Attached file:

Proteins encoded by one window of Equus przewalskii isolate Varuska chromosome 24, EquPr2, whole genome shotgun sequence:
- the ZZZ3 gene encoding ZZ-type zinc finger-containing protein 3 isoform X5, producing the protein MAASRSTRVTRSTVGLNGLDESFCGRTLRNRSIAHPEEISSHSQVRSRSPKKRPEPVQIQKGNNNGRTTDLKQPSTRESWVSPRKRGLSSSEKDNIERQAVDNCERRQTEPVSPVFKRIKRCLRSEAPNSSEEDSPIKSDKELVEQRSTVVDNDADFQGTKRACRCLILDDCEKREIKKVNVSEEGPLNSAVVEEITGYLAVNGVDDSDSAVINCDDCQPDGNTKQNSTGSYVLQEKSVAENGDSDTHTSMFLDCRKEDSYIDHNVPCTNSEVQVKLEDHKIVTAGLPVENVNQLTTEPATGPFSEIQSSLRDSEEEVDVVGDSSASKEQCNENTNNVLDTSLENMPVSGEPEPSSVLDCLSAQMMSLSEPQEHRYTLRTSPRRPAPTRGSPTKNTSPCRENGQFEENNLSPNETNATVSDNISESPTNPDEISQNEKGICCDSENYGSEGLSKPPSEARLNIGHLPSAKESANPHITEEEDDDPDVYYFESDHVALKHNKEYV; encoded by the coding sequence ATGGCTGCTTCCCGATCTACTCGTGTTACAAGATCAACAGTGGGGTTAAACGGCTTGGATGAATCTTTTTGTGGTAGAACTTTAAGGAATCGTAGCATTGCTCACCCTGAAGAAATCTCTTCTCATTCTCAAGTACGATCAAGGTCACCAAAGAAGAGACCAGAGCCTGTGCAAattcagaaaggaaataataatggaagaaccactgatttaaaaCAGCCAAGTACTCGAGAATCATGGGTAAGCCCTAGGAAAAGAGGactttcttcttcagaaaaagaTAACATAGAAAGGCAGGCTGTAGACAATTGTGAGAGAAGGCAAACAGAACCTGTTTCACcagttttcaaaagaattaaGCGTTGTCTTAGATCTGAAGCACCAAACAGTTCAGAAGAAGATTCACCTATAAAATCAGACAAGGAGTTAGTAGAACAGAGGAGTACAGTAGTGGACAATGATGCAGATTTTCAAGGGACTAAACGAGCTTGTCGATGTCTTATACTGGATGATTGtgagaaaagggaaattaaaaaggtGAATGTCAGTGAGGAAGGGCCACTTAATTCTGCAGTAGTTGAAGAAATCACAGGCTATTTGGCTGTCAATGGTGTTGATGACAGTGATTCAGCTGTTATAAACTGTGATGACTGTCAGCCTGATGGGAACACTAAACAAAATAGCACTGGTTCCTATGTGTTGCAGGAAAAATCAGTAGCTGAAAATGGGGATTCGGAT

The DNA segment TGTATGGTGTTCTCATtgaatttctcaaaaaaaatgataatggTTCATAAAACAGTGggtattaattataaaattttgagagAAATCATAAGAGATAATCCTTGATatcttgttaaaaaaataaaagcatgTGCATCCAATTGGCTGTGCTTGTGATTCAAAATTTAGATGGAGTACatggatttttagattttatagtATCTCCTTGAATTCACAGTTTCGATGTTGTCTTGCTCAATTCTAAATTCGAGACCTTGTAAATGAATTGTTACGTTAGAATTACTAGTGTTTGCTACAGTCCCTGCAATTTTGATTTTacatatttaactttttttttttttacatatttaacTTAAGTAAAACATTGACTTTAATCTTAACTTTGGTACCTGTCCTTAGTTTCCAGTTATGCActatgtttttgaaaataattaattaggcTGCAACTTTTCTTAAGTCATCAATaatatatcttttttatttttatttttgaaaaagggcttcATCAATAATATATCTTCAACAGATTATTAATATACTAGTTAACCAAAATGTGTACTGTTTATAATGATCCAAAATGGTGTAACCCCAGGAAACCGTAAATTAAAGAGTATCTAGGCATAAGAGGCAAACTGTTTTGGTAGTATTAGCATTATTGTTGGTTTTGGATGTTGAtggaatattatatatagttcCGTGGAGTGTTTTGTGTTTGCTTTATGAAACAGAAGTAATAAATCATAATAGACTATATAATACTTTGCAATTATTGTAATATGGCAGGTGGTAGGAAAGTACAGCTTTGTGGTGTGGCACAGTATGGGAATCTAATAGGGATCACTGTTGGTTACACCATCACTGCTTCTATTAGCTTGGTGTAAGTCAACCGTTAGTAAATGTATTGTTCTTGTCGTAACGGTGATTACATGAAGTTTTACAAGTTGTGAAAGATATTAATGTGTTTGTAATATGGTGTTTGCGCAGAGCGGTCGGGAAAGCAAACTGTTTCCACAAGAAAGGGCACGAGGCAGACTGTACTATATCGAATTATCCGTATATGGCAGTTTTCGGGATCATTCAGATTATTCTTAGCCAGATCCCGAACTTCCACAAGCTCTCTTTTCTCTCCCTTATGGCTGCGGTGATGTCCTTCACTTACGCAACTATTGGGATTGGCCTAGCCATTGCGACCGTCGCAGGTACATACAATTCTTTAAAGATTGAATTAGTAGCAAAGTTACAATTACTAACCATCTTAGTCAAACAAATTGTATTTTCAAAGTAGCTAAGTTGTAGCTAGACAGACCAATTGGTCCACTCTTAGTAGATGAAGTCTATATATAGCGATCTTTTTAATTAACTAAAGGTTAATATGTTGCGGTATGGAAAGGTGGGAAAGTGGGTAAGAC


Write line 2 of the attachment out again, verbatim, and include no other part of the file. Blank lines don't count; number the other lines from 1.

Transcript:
- the ZZZ3 gene encoding ZZ-type zinc finger-containing protein 3 isoform X5, producing the protein MAASRSTRVTRSTVGLNGLDESFCGRTLRNRSIAHPEEISSHSQVRSRSPKKRPEPVQIQKGNNNGRTTDLKQPSTRESWVSPRKRGLSSSEKDNIERQAVDNCERRQTEPVSPVFKRIKRCLRSEAPNSSEEDSPIKSDKELVEQRSTVVDNDADFQGTKRACRCLILDDCEKREIKKVNVSEEGPLNSAVVEEITGYLAVNGVDDSDSAVINCDDCQPDGNTKQNSTGSYVLQEKSVAENGDSDTHTSMFLDCRKEDSYIDHNVPCTNSEVQVKLEDHKIVTAGLPVENVNQLTTEPATGPFSEIQSSLRDSEEEVDVVGDSSASKEQCNENTNNVLDTSLENMPVSGEPEPSSVLDCLSAQMMSLSEPQEHRYTLRTSPRRPAPTRGSPTKNTSPCRENGQFEENNLSPNETNATVSDNISESPTNPDEISQNEKGICCDSENYGSEGLSKPPSEARLNIGHLPSAKESANPHITEEEDDDPDVYYFESDHVALKHNKEYV; encoded by the coding sequence ATGGCTGCTTCCCGATCTACTCGTGTTACAAGATCAACAGTGGGGTTAAACGGCTTGGATGAATCTTTTTGTGGTAGAACTTTAAGGAATCGTAGCATTGCTCACCCTGAAGAAATCTCTTCTCATTCTCAAGTACGATCAAGGTCACCAAAGAAGAGACCAGAGCCTGTGCAAattcagaaaggaaataataatggaagaaccactgatttaaaaCAGCCAAGTACTCGAGAATCATGGGTAAGCCCTAGGAAAAGAGGactttcttcttcagaaaaagaTAACATAGAAAGGCAGGCTGTAGACAATTGTGAGAGAAGGCAAACAGAACCTGTTTCACcagttttcaaaagaattaaGCGTTGTCTTAGATCTGAAGCACCAAACAGTTCAGAAGAAGATTCACCTATAAAATCAGACAAGGAGTTAGTAGAACAGAGGAGTACAGTAGTGGACAATGATGCAGATTTTCAAGGGACTAAACGAGCTTGTCGATGTCTTATACTGGATGATTGtgagaaaagggaaattaaaaaggtGAATGTCAGTGAGGAAGGGCCACTTAATTCTGCAGTAGTTGAAGAAATCACAGGCTATTTGGCTGTCAATGGTGTTGATGACAGTGATTCAGCTGTTATAAACTGTGATGACTGTCAGCCTGATGGGAACACTAAACAAAATAGCACTGGTTCCTATGTGTTGCAGGAAAAATCAGTAGCTGAAAATGGGGATTCGGAT